Management of inadequate response and adverse effects to dupilumab in atopic dermatitis

Document Type

Journal Article

Publication Date



Journal of the American Academy of Dermatology




alopecia; arthritis; atopic dermatitis; confounders; conjunctivitis; dupilumab; facial dermatitis; facial erythema; psoriasis; treatment failure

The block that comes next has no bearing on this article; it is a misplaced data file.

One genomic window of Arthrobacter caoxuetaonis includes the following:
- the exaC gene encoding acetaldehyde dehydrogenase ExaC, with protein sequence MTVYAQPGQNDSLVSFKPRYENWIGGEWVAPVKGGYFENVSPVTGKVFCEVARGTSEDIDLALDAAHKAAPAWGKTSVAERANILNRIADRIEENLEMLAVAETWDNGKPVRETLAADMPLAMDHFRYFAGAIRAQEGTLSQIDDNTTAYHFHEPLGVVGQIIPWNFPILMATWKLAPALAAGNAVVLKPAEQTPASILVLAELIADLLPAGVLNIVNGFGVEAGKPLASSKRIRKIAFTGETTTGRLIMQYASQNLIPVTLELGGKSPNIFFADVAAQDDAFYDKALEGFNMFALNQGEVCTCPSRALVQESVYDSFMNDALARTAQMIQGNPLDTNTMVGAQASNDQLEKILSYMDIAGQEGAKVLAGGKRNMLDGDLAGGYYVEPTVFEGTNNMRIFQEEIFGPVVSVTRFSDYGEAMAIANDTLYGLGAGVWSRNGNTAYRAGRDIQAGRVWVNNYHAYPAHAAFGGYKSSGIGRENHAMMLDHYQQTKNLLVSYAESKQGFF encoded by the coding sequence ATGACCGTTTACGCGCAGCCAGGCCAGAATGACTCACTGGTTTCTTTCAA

Atopic dermatitis (AD) is a chronic inflammatory skin disease characterized by pruritus, skin pain, and sleep disturbances. Currently, dupilumab is the only systemic therapy and biologic medication approved by the United States Food and Drug Administration for moderate-to-severe AD in adults and children. There is a sparsity of literature available on determining treatment failure with dupilumab and the next steps health care providers can take to treat AD. Individual goals and quality of life and not just body surface area should be considered when defining treatment failure. Possible confounding dermatoses also should be ruled out. Early identification of dupilumab-induced adverse events is important. For most patients, dupilumab can be continued while treatment for the adverse event is initiated. Adjusting the frequency of dupilumab dosing also may be considered in some circumstances. Adjuvant therapies, such as methotrexate, azathioprine, mycophenolate mofetil, cyclosporine, or phototherapy can be added but the safety and efficacy of these combination treatments are not known at this time.